The Meaning of Juneteenth — Freedom

When blacks in Texas heard the news, they alternately sang, danced and prayed. There was much rejoicing and jubilation that their life long prayers had finally been answered. Many of the slaves left their masters immediately upon being freed, in search of family members, economic opportunities or simply because they could. They left with nothing but the clothes on their backs and hope in their hearts. Oh, freedom!

“When my oldest brother heard we were free, he gave a whoop, ran, and jumped a high fence, and told mammy good-bye. Then he grabbed me up and hugged and kissed me and said, “Brother is gone, don’t expect you’ll ever see me anymore,” I don’t know where he went, but I never did see him again.” — Susan Ross

Freedom meant more than the right to travel freely. It meant the right to name one’s self and many freedmen gave themselves new names. County courthouses were overcrowded as blacks applied for licenses to legalize their marriages. Emancipation allowed ex-slaves the right to assemble and openly worship as they saw fit. As a result, a number of social and community organizations were formed, many originating from the church. Freedom implied that for the first time, United States laws protected the rights of blacks. There was a run on educational primers as freed men and woman sought the education that had for so long been denied them. The Bureau of Refuges, Freedmen and Abandoned Lands, commonly known as the Freedmen’s Bureau, were founded by Congress in March 1865 to provide relief services for former slaves. Schools were established and joined churches as centers of the newly-freed communities. The promise of emancipation gave freedmen optimism for the future; few realized slavery’s bitter legacy was just beginning to unfold and that equality was to remain an elusive dream. Oh freedom!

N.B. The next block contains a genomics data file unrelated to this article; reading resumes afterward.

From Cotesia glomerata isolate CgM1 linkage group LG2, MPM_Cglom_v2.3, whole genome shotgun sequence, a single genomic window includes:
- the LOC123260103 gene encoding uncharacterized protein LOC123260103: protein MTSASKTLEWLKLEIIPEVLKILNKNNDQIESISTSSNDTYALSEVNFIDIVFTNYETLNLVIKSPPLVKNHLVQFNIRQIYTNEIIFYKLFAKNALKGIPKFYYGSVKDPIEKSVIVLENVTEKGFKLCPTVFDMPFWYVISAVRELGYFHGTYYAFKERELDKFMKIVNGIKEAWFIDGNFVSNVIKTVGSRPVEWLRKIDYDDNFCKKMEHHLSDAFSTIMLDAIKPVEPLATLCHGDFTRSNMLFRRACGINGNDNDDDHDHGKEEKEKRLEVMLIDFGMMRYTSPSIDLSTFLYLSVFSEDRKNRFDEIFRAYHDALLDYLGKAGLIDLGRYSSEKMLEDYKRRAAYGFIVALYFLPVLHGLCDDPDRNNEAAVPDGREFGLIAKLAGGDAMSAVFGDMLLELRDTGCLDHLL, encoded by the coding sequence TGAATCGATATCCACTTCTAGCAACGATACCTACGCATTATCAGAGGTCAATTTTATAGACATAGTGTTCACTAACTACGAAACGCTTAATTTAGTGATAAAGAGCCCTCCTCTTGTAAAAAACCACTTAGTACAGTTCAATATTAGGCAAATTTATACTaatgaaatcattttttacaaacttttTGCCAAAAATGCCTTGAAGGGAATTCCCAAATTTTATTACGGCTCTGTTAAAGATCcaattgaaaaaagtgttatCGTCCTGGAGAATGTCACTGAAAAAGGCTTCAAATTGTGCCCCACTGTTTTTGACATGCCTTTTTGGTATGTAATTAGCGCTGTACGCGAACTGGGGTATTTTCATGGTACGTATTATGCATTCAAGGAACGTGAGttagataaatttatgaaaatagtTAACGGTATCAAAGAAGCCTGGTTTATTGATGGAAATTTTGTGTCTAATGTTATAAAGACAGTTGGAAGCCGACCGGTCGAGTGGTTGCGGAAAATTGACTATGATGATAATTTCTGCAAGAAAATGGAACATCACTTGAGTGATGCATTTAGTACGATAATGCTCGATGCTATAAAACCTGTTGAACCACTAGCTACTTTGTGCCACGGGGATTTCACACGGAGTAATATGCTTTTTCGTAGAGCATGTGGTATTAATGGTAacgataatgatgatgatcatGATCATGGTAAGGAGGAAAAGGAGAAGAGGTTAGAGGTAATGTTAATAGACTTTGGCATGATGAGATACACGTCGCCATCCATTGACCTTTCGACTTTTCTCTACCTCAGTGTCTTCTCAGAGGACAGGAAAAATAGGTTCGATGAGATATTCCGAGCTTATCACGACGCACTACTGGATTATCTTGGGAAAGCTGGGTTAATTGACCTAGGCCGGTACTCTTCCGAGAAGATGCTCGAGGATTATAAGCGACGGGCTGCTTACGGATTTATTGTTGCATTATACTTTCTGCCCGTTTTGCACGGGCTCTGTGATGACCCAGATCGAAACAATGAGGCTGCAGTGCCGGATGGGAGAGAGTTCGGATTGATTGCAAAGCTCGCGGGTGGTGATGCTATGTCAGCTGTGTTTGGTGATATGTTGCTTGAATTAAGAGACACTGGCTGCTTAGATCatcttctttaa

At the beginning of Reconstruction, the period immediately following the end of the Civil War, rumors were rampant that every freedman would be given forty acres and a mule. Ex-slaves petitioned for land and, with federal troops stationed throughout the South to protect their rights, looked forward to participating in American society as free citizens. In some cases ex-slaves were successful in obtaining land. Land grants by Congress allowed several states to establish black colleges.

The optimism was short-lived, however, and soon replaced by a betrayal so soul shattering blacks questioned whether the United States was serious about granting them their freedom. Ex-slaves found for the most part, that despite the Freedman’s Bureau, they were left to fend for themselves. The abject poverty and the racism that maintained it, prohibited any hope for assimilated into American society. In Texas, the editor of the Harrison Flag newspaper denounced as “treasonable” the sale of land to blacks. The Texas Homestead Act, passed during Reconstruction, granted up to 160 acres of free land to white persons only. The Texas legislature in 1866 passed a new set of black codes that attempted to reverse the limited gains blacks had been granted.